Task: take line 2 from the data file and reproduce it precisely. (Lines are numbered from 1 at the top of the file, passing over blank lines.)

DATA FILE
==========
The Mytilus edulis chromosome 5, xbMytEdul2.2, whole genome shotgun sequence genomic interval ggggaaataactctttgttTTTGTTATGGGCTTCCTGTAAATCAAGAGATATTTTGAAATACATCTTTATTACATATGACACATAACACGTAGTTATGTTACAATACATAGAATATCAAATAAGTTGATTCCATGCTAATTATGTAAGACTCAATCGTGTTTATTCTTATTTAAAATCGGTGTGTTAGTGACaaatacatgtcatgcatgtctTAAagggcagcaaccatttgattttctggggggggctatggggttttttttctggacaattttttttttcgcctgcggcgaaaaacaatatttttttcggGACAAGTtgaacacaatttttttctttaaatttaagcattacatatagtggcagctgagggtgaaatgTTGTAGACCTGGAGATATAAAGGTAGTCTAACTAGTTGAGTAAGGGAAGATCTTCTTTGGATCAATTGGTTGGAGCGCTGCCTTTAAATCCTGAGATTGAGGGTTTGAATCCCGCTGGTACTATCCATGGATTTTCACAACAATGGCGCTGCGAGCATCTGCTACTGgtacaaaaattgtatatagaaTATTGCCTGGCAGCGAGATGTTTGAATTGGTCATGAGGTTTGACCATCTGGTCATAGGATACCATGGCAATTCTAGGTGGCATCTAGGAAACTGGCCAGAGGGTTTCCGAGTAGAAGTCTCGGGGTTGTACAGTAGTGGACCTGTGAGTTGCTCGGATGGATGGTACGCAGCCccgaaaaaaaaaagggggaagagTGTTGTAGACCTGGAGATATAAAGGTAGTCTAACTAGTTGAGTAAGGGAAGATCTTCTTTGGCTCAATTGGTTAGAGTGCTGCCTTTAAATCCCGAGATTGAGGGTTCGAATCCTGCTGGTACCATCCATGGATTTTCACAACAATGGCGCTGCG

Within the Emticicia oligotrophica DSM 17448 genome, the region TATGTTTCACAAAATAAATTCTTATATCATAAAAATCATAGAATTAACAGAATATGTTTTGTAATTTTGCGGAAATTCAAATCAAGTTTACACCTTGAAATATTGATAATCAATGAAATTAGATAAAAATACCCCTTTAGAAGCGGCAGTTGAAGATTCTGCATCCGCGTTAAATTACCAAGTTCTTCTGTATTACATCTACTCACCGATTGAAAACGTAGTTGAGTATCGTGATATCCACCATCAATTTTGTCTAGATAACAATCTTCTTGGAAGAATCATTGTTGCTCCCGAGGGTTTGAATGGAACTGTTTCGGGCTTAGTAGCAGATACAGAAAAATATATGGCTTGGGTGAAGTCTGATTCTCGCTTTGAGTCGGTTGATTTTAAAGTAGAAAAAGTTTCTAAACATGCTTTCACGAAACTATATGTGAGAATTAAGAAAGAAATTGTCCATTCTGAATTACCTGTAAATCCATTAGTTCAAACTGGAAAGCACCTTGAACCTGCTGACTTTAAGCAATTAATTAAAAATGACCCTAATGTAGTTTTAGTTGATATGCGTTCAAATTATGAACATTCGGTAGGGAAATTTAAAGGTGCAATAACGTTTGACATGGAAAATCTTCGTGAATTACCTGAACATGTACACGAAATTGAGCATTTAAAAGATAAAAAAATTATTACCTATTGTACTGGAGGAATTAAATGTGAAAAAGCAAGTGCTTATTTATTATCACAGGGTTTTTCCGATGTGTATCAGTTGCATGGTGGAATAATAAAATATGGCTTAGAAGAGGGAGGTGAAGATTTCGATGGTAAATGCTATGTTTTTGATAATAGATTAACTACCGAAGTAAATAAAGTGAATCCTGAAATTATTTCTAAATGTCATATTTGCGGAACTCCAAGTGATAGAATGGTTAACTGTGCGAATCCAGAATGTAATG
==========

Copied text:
Within the Emticicia oligotrophica DSM 17448 genome, the region TATGTTTCACAAAATAAATTCTTATATCATAAAAATCATAGAATTAACAGAATATGTTTTGTAATTTTGCGGAAATTCAAATCAAGTTTACACCTTGAAATATTGATAATCAATGAAATTAGATAAAAATACCCCTTTAGAAGCGGCAGTTGAAGATTCTGCATCCGCGTTAAATTACCAAGTTCTTCTGTATTACATCTACTCACCGATTGAAAACGTAGTTGAGTATCGTGATATCCACCATCAATTTTGTCTAGATAACAATCTTCTTGGAAGAATCATTGTTGCTCCCGAGGGTTTGAATGGAACTGTTTCGGGCTTAGTAGCAGATACAGAAAAATATATGGCTTGGGTGAAGTCTGATTCTCGCTTTGAGTCGGTTGATTTTAAAGTAGAAAAAGTTTCTAAACATGCTTTCACGAAACTATATGTGAGAATTAAGAAAGAAATTGTCCATTCTGAATTACCTGTAAATCCATTAGTTCAAACTGGAAAGCACCTTGAACCTGCTGACTTTAAGCAATTAATTAAAAATGACCCTAATGTAGTTTTAGTTGATATGCGTTCAAATTATGAACATTCGGTAGGGAAATTTAAAGGTGCAATAACGTTTGACATGGAAAATCTTCGTGAATTACCTGAACATGTACACGAAATTGAGCATTTAAAAGATAAAAAAATTATTACCTATTGTACTGGAGGAATTAAATGTGAAAAAGCAAGTGCTTATTTATTATCACAGGGTTTTTCCGATGTGTATCAGTTGCATGGTGGAATAATAAAATATGGCTTAGAAGAGGGAGGTGAAGATTTCGATGGTAAATGCTATGTTTTTGATAATAGATTAACTACCGAAGTAAATAAAGTGAATCCTGAAATTATTTCTAAATGTCATATTTGCGGAACTCCAAGTGATAGAATGGTTAACTGTGCGAATCCAGAATGTAATG